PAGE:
Philosophical Theories of Action
Much philosophy of action starts with The Problem of Action: What distinguishes your actions from things that merely happen to you (Davidson, 1971)? According to a standard, widely-accepted solution, actions are those events which stand in an appropriate causal relation to an intention. This is an instance of the Causal Theory of Action, according to which an event is action ‘just in case it has a certain sort of psychological cause’ (Bach, 1978, p. 361).
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The Problem of Action
You trip and fall down a flight of stairs. Falling is something that happens to you, not an action of yours. But watching the sympathetic attention you gain, Buster expertly throws himself down the stairs. Although it looks like another accident, this event is an action.
As Frankfurt (1978, p. 157) put it:
‘The problem of action is to explicate the contrast between what an agent does and what merely happens to him.’
But is this really a problem? It may be tempting, initially, to suppose that we can answer this question by invoking kinematic features. Perhaps—so the idea—actions are those events which involve some or other patterns in the joint displacements and bodily configurations? Alternatively, it might be tempting to think that we can answer the question by appeal to coordination. Perhaps—so the thought—actions are those events which involve a particular coordination of body parts? If either possibility obtained, the ‘problem of action’ would not be a problem at all. But reflection on the variety of things that count as actions indicates that neither of these initially tempting possibilities is at all likely to obtain. Or so I argue in Recap: Action from the lectures on Mind and Reality.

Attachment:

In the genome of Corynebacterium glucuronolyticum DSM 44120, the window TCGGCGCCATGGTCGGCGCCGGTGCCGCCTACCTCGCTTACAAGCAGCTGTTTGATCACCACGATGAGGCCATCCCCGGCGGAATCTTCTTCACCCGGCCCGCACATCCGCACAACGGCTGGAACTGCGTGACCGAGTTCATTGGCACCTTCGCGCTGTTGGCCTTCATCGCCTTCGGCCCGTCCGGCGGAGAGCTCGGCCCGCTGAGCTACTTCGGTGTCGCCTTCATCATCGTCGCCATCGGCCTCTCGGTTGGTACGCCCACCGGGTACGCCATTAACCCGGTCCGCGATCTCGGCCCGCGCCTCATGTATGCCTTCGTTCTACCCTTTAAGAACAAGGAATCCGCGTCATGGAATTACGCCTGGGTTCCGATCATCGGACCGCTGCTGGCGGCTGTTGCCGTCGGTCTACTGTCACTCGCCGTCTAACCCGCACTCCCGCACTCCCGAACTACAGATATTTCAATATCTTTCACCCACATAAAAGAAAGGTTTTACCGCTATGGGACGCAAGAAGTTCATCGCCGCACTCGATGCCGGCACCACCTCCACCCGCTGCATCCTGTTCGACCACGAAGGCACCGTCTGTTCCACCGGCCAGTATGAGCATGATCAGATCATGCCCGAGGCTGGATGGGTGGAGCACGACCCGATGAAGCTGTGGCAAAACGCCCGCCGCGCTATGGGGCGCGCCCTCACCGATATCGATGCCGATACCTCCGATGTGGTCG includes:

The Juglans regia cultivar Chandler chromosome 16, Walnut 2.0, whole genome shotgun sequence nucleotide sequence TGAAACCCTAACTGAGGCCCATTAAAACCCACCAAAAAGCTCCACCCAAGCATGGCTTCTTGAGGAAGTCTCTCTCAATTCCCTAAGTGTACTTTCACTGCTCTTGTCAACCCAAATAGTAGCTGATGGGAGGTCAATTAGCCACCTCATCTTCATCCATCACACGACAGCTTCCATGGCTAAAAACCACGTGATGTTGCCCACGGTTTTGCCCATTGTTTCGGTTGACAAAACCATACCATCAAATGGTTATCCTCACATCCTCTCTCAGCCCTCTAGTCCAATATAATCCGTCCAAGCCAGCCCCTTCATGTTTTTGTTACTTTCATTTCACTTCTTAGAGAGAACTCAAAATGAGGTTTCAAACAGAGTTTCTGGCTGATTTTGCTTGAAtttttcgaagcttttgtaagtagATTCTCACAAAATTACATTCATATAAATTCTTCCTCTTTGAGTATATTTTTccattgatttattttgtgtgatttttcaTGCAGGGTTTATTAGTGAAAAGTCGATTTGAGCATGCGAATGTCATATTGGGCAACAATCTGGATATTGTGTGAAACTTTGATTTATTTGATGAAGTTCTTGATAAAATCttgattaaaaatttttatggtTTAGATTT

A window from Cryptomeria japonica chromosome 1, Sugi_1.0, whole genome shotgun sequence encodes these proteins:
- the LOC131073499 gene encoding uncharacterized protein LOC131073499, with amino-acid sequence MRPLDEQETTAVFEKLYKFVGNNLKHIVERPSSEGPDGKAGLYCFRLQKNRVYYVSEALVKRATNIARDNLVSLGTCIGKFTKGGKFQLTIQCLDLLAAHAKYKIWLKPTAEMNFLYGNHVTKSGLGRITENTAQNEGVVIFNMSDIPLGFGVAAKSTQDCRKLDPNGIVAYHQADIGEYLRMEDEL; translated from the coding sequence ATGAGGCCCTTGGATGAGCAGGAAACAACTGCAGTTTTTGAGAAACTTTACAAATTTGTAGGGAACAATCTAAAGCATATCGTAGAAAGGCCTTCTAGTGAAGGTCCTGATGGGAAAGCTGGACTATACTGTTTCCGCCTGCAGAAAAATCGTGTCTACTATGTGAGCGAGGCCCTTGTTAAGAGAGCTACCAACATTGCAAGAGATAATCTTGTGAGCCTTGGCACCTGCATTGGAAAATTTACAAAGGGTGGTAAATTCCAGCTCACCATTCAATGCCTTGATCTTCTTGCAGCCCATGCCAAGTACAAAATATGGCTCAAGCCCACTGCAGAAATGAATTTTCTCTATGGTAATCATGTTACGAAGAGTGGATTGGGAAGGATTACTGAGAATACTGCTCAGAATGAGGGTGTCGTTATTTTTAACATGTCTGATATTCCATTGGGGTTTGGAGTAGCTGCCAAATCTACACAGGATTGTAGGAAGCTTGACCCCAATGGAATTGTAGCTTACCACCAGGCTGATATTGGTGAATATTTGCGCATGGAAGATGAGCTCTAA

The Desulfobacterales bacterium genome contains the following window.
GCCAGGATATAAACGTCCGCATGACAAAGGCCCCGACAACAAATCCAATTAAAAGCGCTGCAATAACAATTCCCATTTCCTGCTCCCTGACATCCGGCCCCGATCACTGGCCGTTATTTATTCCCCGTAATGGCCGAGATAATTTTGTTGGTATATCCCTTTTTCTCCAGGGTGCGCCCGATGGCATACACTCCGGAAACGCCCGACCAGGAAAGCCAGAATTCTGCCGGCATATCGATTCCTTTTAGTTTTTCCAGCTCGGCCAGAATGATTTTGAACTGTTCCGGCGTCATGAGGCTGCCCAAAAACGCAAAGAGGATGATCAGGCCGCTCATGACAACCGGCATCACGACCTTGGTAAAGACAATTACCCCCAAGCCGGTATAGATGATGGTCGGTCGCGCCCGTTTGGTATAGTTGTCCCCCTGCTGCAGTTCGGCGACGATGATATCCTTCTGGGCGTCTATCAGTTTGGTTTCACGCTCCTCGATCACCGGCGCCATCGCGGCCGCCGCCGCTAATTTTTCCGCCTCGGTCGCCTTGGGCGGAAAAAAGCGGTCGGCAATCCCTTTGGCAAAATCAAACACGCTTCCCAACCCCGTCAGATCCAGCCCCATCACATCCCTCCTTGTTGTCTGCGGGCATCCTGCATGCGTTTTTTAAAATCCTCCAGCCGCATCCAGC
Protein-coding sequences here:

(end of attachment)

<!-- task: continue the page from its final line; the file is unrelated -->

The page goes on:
The absence of straightforward answers to the question about what distinguishes actions from things that merely happen to you indicates that it is a genuine problem.
Why It Matters
Our overall concern on this course is to understand why people act, individually and jointly.
To see why the The Problem of Action matters, suppose we just replace ‘act’ with ‘move’.
So many things move for so many different reasons—rocks, people, plants, continental plates and bacteria—that it makes no sense to look for a general theory about why things move.
If we are to have a coherent research project, we need a principled way of limiting our enquiry to actions as opposed to movements more generally.
Bacteria turn out to behave in suprisingly sophisticated way, as do plants and, of course, all kinds of machines.
The Problem of Action matters because a solution to it will be a principled way of delimiting the things we are asking about so that we are not thinking above movement generally.
A Standard Solution